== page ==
THE Kamuchanga Local Court in Mufulira has dissolved the eight-year marriage of district commissioner Hildah Kawesha and her husband Michael Mwansa. But Mwansa says he is not happy that judgment was passed in the chamber without his consent when the divorce hearing was held in an open court.
According to facts before court, Kawesha, 51, sought divorce on grounds that her marriage to Mwansa had already ended outside court after dowry to his family was returned. She also alleged that Mwansa was a drunkard who even slept in drinking places and that he had a daughter who had no respect for elderly people.
Kawesha further alleged that the same daughter used to cook separately for her father, thereby separating families in the house, among other grounds. But Mwansa, a retired mine captain from Mopani Copper Mines, told the court that troubles in their marriage started the moment Kawesha was appointed District Commissioner last year.
He denied Kawesha’s testimony that there was a divorce made outside the court. Mwansa said the two got married in the same court upon payment of dowry and had no children between them. He contended that there had never been major domestic squabbles between them since their marriage was confirmed in the same court in 2008.
Mwansa submitted to the court that following their marriage, Kawesha moved in with 10 dependants who joined the other three he was already keeping at his house. The court heard that at the time of the marriage, the couple lived happily in the upmarket residential area along Hombwe Avenue and later Maina Soko Avenue but moved to house number 3192/B in Ndeke Village upon his retirement in December, 2014.
“We amicably enjoyed the terminal benefits with the claimant and the family. In 2016, the claimant (Kawesha) was appointed district commissioner, a position she is still holding,” Mwansa said.
He alleged in his submissions that in December 2016, Kawesha told him that following her political appointment, her status had been elevated and that their retirement house in Ndeke Village was not commensurate or appropriate to live in as it tarnished her image. Mwansa submitted that Kawesha said the Ndeke house had dust which ‘soiled’ her clothes and therefore decided to shift to Maina Soko and later Funda Avenue and promised to return when Mwansa put remedial measures in place.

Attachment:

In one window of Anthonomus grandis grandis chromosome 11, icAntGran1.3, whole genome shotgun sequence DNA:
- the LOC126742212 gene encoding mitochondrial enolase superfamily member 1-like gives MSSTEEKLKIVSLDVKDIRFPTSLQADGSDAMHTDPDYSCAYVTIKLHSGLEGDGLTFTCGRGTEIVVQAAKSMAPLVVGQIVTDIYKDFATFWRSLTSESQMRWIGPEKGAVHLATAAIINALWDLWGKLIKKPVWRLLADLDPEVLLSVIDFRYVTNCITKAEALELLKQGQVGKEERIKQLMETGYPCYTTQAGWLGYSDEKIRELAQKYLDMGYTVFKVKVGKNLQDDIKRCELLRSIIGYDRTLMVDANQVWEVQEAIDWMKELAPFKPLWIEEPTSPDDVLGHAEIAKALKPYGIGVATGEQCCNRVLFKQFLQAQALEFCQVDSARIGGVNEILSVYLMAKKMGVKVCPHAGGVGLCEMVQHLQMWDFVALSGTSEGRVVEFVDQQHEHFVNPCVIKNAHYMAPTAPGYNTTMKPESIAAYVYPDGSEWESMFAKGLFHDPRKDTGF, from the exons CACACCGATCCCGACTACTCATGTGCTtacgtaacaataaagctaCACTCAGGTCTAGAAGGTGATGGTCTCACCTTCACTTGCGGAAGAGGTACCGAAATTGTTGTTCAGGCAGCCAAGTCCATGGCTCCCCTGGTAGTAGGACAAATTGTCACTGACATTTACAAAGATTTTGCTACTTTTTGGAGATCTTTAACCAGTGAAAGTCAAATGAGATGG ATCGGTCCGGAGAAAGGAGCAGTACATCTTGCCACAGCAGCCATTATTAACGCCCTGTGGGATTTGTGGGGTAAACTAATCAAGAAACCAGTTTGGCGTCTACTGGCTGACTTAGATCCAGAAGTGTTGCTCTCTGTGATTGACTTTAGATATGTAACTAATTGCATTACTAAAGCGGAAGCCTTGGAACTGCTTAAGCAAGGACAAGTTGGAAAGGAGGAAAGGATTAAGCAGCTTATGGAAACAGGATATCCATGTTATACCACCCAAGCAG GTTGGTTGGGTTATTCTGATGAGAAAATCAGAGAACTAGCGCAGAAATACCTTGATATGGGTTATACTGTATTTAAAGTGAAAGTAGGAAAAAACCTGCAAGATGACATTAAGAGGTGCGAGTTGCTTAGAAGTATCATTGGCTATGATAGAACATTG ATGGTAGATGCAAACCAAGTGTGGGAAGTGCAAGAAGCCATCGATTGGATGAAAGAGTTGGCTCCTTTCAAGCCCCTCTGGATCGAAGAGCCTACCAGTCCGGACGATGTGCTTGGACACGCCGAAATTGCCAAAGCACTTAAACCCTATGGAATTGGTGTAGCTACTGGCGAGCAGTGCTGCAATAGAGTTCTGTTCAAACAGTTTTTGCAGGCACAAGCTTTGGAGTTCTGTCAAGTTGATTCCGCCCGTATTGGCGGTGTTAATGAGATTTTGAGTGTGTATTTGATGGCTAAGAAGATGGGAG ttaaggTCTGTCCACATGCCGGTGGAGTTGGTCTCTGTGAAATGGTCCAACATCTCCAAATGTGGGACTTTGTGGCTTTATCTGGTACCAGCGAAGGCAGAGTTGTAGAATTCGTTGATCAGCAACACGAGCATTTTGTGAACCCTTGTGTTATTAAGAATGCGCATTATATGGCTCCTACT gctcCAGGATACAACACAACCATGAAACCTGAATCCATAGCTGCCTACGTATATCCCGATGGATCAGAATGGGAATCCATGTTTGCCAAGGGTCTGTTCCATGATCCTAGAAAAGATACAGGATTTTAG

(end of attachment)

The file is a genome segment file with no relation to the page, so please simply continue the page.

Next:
He alleged that in January 2017, he received reports that Kawesha was having an affair with a pastor from Luanshya who had actually moved in with her and were seen together at public functions and were in the process of getting married. Mwansa prayed that the court dismisses Kawesha’s claims with costs and award damages it may deem fit for him, having been dumped to serve as a warning to wives or husbands who forsake their spouses when elevated to positions of power.
But senior local court magistrate, a Mr Chitungulu, granted divorce without any costs. The findings of the court were that dowry had been returned which therefore meant that divorce had occurred before the court and that the claimant could not reconcile with the defendant.
“Look, at first they wanted the matter to be heard in the chamber but I opposed and we proceeded to hear the case in an open court on November 16, but today, I was just called in the chamber where judgment was passed. I am not happy but I am not going to appeal, she has made her decision, it’s fine,” complained Mwansa who was in the company of a few of his relatives.
When contacted on whether she was in the process of wedding her alleged lover, a pastor from Luanshya, as the reason for divorcing Mwansa, Kawesha responded: “I don’t know anything about that. And where did you get that information? Who gave you that information?”
When told that the information was obtained from the courts, Kawesha asked, “Do you have the right to do that?” When told that a journalist had the right to get information from the courts, Kawesha, who sounded uneasy on phone, said, “then go back to where you got the same information” before ending the conversation.